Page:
Stop descending before you start bending your knees. And don’t worry if you can’t reach the floor with that bottom hand. You’ll increase mobility over time.
You can also add weights to your raised hand to incorporate this as a part of your exercise itself.
Bent Arm Chest Stretch
This dynamic stretch can also be done as a static stretch. It gives your chest a lot of love, but it doesn’t forget about the biceps and the triceps, too.
To do a bent arm chest stretch:
- Stand with feet shoulder-width apart.
- Raise your arms up and keep your elbows at a 90-degree angle. Flex your shoulder blades to gently pull your arms behind your back.
- Lower your arms to the starting position and repeat.
While the lumbar spine (lower back) likes to be nice and stable, your thoracic spine (upper back) favors mobility. Think about how your shoulders, ribs, clavicle, etc., are all connected to this area. Having a nice and loose upper back will increase your range of motion. Not to mention, it can help you maintain good posture.
Spinal rotations are a simple dynamic stretch to get that thoracic spine moving.
- Stand with your feet shoulder-width apart. Bring your arms out to the sides at shoulder height.
- Keeping your torso and lower back still, slowly rotate your body back and forth from right to left.
- Repeat about ten to 15 times.
Do this exercise with the Gorilla Bow to add some resistance and strengthen the obliques while you increase your thoracic mobility. It’s a win-win.
Myofascial Release (Foam Rolling)
Dynamic stretches are a great way to enhance your mobility, but it’s certainly not the only way. Foam rolling is a simple and effective way to reduce the risk of myofascial pain syndrome. This is a chronic disorder in which pressure on sensitive points in your muscles causes pain. It’s caused by repetitive contractions of the muscle.
Naturally, having painful muscles limits your range of motion and your ability to perform your very best. So why not throw in some foam rolling in addition to your dynamic warm-up?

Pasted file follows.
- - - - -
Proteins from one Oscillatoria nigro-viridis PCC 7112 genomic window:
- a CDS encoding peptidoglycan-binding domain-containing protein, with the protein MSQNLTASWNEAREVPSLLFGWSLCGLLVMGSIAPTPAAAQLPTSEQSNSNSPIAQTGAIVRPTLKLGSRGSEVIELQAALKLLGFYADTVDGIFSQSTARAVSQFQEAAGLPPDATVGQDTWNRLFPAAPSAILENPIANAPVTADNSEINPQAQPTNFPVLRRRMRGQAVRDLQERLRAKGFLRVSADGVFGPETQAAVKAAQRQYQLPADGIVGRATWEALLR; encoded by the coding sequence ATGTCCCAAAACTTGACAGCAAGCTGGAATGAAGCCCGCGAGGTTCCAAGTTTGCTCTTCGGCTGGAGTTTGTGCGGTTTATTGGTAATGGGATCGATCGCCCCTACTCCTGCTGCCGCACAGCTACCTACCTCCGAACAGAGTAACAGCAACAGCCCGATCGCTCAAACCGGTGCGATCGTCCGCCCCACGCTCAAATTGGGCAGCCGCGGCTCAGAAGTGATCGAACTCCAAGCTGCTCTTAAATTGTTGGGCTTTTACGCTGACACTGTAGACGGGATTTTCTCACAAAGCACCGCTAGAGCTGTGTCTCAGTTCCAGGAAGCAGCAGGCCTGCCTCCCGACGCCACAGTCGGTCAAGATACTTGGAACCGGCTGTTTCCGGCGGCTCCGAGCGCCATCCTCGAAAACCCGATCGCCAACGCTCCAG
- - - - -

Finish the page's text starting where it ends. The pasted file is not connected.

In simple terms, using a foam roller against pressure points in the body “turns off” muscle spindle activity in that area. This allows the muscle fibers to stretch and unknot themselves to reduce the risk of soreness and tension later on.
Foam rolling should be done before dynamic stretching to improve the tissue’s ability to lengthen during the stretch. However, it can also be used as part of a cool-down. When looking for foam rollers, you can get one for relatively cheap from your favorite local sports shop.
You can use a roller on most parts of your body, and the movements usually require you to place your body on top of the roller and glide it back and forth along the floor.
For example, you can release tension in your calves by crossing your legs and placing the lower leg on top of the roller. Then, slowly roll your calf along the top of the roller until you find the most tender spot. When you do, hold it for about 30-90 seconds.
The Cool Down
Strength and endurance are two very important factors of physical fitness, but without mobility to match, you won’t be able to achieve your goals. Having flexible, movable joints won’t just reduce your risk of injury. It will also enhance your performance.
The best way to improve your mobility is through a combination of foam rolling and dynamic stretching during a warm-up. Foam rolling helps to release muscle tension and loosen your muscles, allowing you to be more flexible during dynamic movements.
Dynamic stretches like fire hydrants or windmills work many parts of the body and force your muscles to extend in ways that go past their natural maximum flexion. It’s okay if you’re not able to touch your toes right away. Keep practicing, and the results will follow.
Want more tips and tricks to get into the best shape of your life? Pair your Gorilla Bow with the All-Access Membership to gain access to live and on-demand classes to make every workout feel brand new.
Joint Mobility and Stability | ACE Fitness
Effects of Stretching on Upper-Body Muscular Performance : The Journal of Strength & Conditioning Research | National Strength and Conditioning Association
Foam Rolling: Applying the Technique of Myofascial Release | NASM
Leave a comment